Vitamin D supplementation can help prevent COVID-19 without serious adverse events, regardless of the individual’s vitamin D status, a study suggests.
The peer-reviewed study, published in the Archives of Medical Research, enrolled 321 frontline health care workers from four hospitals in Mexico City, who all tested negative for COVID-19 at the start of the study.
“The results of our double-blind, placebo-controlled, prospective study demonstrate that vitamin D supplementation is effective in preventing SARS-CoV-2 infection in high risk, frontline healthcare personnel,” researchers said in their report.
“To our knowledge, this is the first controlled study evaluating the role of [Vitamin D] supplementation as a prophylactic measure to prevent SARS-Cov-2 infection and therefore has profound clinical and public health implications,” the researchers also noted.
In the study, the health care workers were enrolled between July 15 and Dec. 30 in 2020. They were randomly assigned to receive 4,000 international units (IU) of vitamin D, or a placebo each day for 30 days. Real-Time PCR tests were taken at the start of the study, and were repeated if a person showed any COVID-19 symptoms during follow-up appointments.
Researchers also had the study participants undergo serum 25-hydroxyvitamin D3 and antibody tests at the start of the experiment, and again at day 45. The levels of 25-hydroxyvitamin D3 in the blood are generally regarded as a good indication of a person’s levels of vitamin D.
A total of 94 people in the vitamin D group and 98 people in the placebo group completed follow-up in the study. Researchers found that the infection rate of COVID-19 in the vitamin D group was lower than in the placebo group, at 6.4 percent compared to 24.5 percent, respectively, with a p-value of less than 0.001. A p-value of less than 0.05 is normally considered statistically significant.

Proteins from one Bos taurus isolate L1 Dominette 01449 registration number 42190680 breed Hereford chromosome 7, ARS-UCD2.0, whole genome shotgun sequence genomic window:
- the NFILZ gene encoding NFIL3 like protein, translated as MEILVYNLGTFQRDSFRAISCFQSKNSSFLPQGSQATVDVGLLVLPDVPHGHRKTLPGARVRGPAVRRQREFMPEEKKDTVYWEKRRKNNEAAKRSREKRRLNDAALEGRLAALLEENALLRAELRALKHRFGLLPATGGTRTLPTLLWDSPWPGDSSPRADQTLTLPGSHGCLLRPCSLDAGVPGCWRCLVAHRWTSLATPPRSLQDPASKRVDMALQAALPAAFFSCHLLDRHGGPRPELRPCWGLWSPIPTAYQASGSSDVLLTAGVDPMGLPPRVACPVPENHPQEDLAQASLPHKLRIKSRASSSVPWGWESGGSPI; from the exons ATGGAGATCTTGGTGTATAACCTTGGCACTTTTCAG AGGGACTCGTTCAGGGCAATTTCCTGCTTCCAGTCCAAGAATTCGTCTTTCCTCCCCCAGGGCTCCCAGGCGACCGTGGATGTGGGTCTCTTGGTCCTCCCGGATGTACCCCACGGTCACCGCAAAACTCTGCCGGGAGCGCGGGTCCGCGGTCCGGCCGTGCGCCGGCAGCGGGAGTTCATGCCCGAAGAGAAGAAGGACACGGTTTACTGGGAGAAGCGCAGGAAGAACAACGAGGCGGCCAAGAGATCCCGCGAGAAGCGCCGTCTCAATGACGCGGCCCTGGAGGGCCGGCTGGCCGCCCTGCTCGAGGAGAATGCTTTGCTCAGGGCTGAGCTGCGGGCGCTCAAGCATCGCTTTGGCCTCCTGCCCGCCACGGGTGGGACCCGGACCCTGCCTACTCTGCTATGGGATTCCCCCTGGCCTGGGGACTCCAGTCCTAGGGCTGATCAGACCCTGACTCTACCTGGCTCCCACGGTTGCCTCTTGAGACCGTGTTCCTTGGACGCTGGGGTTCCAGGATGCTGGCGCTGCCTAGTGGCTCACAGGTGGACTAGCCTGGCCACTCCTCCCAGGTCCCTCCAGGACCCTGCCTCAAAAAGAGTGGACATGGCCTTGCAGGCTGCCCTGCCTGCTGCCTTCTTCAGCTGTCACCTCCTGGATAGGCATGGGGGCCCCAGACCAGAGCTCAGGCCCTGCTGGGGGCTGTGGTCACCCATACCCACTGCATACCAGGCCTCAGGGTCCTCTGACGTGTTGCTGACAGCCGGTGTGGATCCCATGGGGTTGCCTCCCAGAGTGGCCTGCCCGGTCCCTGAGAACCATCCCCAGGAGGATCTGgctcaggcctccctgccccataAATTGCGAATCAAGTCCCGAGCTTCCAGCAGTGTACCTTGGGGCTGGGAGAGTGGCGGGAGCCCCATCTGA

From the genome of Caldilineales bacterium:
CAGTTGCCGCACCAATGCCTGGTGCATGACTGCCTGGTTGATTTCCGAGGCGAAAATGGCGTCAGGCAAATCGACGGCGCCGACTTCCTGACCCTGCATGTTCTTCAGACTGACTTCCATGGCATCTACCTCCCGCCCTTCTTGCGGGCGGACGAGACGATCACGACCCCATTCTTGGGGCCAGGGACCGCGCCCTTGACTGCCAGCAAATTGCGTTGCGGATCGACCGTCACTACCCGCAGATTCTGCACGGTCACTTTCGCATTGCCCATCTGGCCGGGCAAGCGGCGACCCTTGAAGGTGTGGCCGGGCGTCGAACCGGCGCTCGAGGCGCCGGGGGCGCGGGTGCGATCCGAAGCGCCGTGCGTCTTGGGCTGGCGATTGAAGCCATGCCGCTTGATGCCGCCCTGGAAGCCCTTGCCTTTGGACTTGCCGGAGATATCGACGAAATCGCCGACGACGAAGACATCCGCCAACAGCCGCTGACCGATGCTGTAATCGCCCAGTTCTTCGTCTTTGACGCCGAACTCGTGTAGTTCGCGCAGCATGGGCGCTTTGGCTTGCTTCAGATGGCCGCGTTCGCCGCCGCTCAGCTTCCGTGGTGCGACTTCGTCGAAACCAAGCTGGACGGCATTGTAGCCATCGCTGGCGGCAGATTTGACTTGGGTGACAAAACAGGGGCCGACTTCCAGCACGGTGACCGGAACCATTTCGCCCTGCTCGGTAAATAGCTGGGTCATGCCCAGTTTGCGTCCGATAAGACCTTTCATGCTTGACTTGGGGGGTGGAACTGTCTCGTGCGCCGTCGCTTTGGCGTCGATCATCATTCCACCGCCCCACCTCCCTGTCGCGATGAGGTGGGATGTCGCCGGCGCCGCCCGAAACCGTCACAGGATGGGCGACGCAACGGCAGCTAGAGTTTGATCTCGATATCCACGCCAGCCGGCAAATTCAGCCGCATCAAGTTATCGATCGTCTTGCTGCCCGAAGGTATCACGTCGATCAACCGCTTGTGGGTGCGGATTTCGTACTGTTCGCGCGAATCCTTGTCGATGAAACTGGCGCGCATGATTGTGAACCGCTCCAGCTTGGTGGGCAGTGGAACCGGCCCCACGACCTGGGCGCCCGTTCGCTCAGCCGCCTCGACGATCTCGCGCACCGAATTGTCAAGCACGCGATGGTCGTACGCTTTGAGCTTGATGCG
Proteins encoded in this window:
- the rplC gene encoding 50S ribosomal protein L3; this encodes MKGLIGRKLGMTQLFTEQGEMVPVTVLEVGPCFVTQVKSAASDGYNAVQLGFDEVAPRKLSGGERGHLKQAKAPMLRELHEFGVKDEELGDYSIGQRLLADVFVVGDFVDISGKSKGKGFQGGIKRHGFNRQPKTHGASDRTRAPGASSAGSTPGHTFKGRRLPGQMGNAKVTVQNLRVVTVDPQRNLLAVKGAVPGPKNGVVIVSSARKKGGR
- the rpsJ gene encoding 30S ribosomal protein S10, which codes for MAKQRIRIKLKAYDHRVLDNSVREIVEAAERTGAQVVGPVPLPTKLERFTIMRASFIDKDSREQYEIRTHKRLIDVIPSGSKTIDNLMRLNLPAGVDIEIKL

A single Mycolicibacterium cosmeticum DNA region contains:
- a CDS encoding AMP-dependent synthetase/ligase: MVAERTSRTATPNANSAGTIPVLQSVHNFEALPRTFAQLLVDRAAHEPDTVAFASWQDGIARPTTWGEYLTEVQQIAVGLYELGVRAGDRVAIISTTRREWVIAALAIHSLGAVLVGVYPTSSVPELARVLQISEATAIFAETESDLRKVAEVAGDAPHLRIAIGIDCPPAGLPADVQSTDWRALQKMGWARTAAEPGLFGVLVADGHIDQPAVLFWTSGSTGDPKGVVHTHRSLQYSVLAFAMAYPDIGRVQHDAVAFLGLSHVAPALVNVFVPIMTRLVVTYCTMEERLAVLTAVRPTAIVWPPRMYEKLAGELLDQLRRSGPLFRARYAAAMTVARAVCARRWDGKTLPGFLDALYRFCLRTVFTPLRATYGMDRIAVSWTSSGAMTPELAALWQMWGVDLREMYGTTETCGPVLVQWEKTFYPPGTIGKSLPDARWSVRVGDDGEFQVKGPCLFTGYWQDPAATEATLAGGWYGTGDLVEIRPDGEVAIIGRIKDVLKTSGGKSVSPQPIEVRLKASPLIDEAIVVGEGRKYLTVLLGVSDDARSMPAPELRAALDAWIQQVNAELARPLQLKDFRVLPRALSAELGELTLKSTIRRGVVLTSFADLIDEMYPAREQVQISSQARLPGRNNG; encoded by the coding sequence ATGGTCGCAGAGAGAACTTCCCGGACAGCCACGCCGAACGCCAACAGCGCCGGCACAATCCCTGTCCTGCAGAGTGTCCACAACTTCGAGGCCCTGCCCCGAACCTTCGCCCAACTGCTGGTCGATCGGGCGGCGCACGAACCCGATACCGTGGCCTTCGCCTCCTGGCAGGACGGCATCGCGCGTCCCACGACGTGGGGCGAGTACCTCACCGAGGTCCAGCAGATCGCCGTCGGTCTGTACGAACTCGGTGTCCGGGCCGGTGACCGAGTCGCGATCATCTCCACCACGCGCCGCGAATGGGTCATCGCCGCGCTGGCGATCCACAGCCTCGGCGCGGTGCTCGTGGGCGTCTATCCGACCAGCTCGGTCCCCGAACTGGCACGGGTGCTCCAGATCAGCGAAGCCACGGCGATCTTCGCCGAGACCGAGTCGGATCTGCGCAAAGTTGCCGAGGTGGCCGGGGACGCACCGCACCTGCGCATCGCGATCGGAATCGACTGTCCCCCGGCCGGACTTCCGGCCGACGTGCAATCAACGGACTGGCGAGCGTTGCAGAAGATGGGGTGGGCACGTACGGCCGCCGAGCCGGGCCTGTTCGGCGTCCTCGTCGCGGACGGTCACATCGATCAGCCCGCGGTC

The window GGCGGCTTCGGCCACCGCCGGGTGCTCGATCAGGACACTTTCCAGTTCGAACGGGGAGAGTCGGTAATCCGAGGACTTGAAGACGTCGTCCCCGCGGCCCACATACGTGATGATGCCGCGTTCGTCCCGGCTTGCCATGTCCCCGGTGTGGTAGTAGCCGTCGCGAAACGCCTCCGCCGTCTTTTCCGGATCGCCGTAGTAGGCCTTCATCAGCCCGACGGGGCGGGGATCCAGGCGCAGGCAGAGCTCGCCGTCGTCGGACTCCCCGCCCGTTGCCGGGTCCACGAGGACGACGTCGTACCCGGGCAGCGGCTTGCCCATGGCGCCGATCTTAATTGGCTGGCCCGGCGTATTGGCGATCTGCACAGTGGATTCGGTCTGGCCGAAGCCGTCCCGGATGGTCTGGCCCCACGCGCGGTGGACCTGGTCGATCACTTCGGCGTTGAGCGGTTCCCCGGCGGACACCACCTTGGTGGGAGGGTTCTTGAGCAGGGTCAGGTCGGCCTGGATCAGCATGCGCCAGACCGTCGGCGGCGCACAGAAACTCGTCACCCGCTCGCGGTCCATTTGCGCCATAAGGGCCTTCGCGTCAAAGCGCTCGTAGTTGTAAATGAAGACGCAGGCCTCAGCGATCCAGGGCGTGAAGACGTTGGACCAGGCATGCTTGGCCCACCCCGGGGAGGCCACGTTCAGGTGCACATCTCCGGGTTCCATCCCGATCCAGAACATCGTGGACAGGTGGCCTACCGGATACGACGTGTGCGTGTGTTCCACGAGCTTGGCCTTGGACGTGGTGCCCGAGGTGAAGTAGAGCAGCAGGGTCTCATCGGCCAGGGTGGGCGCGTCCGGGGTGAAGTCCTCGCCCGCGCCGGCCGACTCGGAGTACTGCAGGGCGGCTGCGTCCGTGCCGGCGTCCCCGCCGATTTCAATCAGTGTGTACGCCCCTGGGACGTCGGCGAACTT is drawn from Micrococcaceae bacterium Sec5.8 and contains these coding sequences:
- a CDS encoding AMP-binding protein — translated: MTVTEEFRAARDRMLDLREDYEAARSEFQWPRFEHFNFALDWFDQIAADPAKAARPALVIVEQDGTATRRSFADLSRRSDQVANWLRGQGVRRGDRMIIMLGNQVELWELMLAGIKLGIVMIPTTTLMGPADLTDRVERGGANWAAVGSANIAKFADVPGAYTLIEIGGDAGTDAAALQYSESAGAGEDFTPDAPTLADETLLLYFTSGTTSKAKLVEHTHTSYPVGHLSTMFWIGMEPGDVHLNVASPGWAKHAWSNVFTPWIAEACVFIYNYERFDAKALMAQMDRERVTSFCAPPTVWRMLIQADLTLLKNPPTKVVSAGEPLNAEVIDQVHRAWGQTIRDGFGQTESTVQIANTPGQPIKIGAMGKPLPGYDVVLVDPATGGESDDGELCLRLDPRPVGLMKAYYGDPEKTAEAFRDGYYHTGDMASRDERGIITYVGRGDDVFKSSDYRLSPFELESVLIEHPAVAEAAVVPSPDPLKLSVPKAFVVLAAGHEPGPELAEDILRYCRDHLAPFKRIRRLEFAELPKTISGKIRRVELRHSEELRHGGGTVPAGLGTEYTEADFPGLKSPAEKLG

The authors found the risk of contracting COVID-19 was “lower in the [vitamin D group] than in the [placebo group] … and was associated with an increment in serum levels of 25-hydroxyvitamin D3 … independently of [vitamin D] efficiency.” They also noted no significant adverse events.
The authors concluded that supplementation with vitamin D in highly exposed individuals “decreases the susceptibility for SARS-CoV-2 infection,” and the preventive effect is “independent of vitamin D status.” They also said that medium doses of vitamin D (4,000 IU daily) “seems safe for short periods of supplementation.”
Vitamin D also contributes to bone, heart, and brain health. Studies have suggested that low levels of vitamin D are associated with autoimmune and inflammatory diseases, cardiovascular diseases, infectious diseases, as well as diabetes and cancer. In foods, vitamin D can be found in beef liver, cod liver oil, egg yolk, herring, salmon, sardines, and mushrooms.
A review published in The Journal of the American Osteopathic Association in 2018 said that vitamin D cannot be metabolized without sufficient magnesium levels. “People are taking Vitamin D supplements but don’t realize how it gets metabolized. Without magnesium, Vitamin D is not really useful or safe,” a co-author of the study, Mohammed S. Razzaque, said in a statement at the time.
On the other hand, extremely large doses of vitamin D can be toxic. According to the Mayo Clinic, taking 60,000 IU a day of vitamin D for several months has been shown to cause toxicity. In vitamin D toxicity, there is a buildup of calcium in the blood that can cause nausea and vomiting, weakness, and frequent urination.
The U.S. Recommended Dietary Allowance (RDA) for most adults is 600 IU of vitamin D a day.
“Doses higher than the RDA are sometimes used to treat medical problems such as vitamin D deficiency, but these are given only under the care of a doctor for a specified time frame. Blood levels should be monitored while someone is taking high doses of vitamin D,” the Mayo Clinic states on its website. “As always, talk to your doctor before taking vitamin and mineral supplements.”